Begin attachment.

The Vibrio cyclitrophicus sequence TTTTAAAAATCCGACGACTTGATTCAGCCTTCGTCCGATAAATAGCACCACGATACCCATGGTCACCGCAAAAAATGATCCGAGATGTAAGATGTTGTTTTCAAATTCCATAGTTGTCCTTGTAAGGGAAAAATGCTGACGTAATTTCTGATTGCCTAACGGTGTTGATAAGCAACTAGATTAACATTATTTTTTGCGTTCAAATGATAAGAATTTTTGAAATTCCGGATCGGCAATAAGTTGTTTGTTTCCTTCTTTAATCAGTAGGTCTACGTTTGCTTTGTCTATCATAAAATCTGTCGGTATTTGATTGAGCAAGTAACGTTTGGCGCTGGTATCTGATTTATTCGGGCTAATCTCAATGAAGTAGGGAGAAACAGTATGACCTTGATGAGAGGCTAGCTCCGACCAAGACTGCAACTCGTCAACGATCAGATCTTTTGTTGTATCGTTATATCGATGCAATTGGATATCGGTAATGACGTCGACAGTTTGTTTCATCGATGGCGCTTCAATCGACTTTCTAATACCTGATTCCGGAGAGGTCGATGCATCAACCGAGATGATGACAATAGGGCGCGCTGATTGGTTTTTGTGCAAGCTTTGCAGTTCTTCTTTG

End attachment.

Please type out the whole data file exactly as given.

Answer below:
The Vibrio cyclitrophicus sequence TTTTAAAAATCCGACGACTTGATTCAGCCTTCGTCCGATAAATAGCACCACGATACCCATGGTCACCGCAAAAAATGATCCGAGATGTAAGATGTTGTTTTCAAATTCCATAGTTGTCCTTGTAAGGGAAAAATGCTGACGTAATTTCTGATTGCCTAACGGTGTTGATAAGCAACTAGATTAACATTATTTTTTGCGTTCAAATGATAAGAATTTTTGAAATTCCGGATCGGCAATAAGTTGTTTGTTTCCTTCTTTAATCAGTAGGTCTACGTTTGCTTTGTCTATCATAAAATCTGTCGGTATTTGATTGAGCAAGTAACGTTTGGCGCTGGTATCTGATTTATTCGGGCTAATCTCAATGAAGTAGGGAGAAACAGTATGACCTTGATGAGAGGCTAGCTCCGACCAAGACTGCAACTCGTCAACGATCAGATCTTTTGTTGTATCGTTATATCGATGCAATTGGATATCGGTAATGACGTCGACAGTTTGTTTCATCGATGGCGCTTCAATCGACTTTCTAATACCTGATTCCGGAGAGGTCGATGCATCAACCGAGATGATGACAATAGGGCGCGCTGATTGGTTTTTGTGCAAGCTTTGCAGTTCTTCTTTG